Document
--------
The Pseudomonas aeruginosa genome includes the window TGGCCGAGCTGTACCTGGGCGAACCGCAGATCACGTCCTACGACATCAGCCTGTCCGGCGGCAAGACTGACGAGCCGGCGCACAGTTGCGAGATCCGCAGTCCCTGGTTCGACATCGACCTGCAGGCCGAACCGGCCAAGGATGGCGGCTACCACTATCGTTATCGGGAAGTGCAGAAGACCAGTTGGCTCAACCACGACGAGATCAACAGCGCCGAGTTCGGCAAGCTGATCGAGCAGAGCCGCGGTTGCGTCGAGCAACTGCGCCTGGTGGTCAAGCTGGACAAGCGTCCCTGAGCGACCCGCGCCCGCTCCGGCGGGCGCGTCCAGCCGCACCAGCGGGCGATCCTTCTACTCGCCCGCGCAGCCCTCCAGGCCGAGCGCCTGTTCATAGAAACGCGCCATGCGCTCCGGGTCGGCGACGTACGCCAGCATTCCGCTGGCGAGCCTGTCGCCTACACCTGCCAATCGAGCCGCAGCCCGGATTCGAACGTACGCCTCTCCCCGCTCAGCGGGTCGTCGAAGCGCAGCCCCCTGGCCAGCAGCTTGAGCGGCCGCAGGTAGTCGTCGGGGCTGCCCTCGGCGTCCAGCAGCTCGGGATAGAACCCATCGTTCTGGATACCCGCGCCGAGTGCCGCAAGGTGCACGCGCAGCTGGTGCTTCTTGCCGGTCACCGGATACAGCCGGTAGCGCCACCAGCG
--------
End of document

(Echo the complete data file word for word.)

The Pseudomonas aeruginosa genome includes the window TGGCCGAGCTGTACCTGGGCGAACCGCAGATCACGTCCTACGACATCAGCCTGTCCGGCGGCAAGACTGACGAGCCGGCGCACAGTTGCGAGATCCGCAGTCCCTGGTTCGACATCGACCTGCAGGCCGAACCGGCCAAGGATGGCGGCTACCACTATCGTTATCGGGAAGTGCAGAAGACCAGTTGGCTCAACCACGACGAGATCAACAGCGCCGAGTTCGGCAAGCTGATCGAGCAGAGCCGCGGTTGCGTCGAGCAACTGCGCCTGGTGGTCAAGCTGGACAAGCGTCCCTGAGCGACCCGCGCCCGCTCCGGCGGGCGCGTCCAGCCGCACCAGCGGGCGATCCTTCTACTCGCCCGCGCAGCCCTCCAGGCCGAGCGCCTGTTCATAGAAACGCGCCATGCGCTCCGGGTCGGCGACGTACGCCAGCATTCCGCTGGCGAGCCTGTCGCCTACACCTGCCAATCGAGCCGCAGCCCGGATTCGAACGTACGCCTCTCCCCGCTCAGCGGGTCGTCGAAGCGCAGCCCCCTGGCCAGCAGCTTGAGCGGCCGCAGGTAGTCGTCGGGGCTGCCCTCGGCGTCCAGCAGCTCGGGATAGAACCCATCGTTCTGGATACCCGCGCCGAGTGCCGCAAGGTGCACGCGCAGCTGGTGCTTCTTGCCGGTCACCGGATACAGCCGGTAGCGCCACCAGCG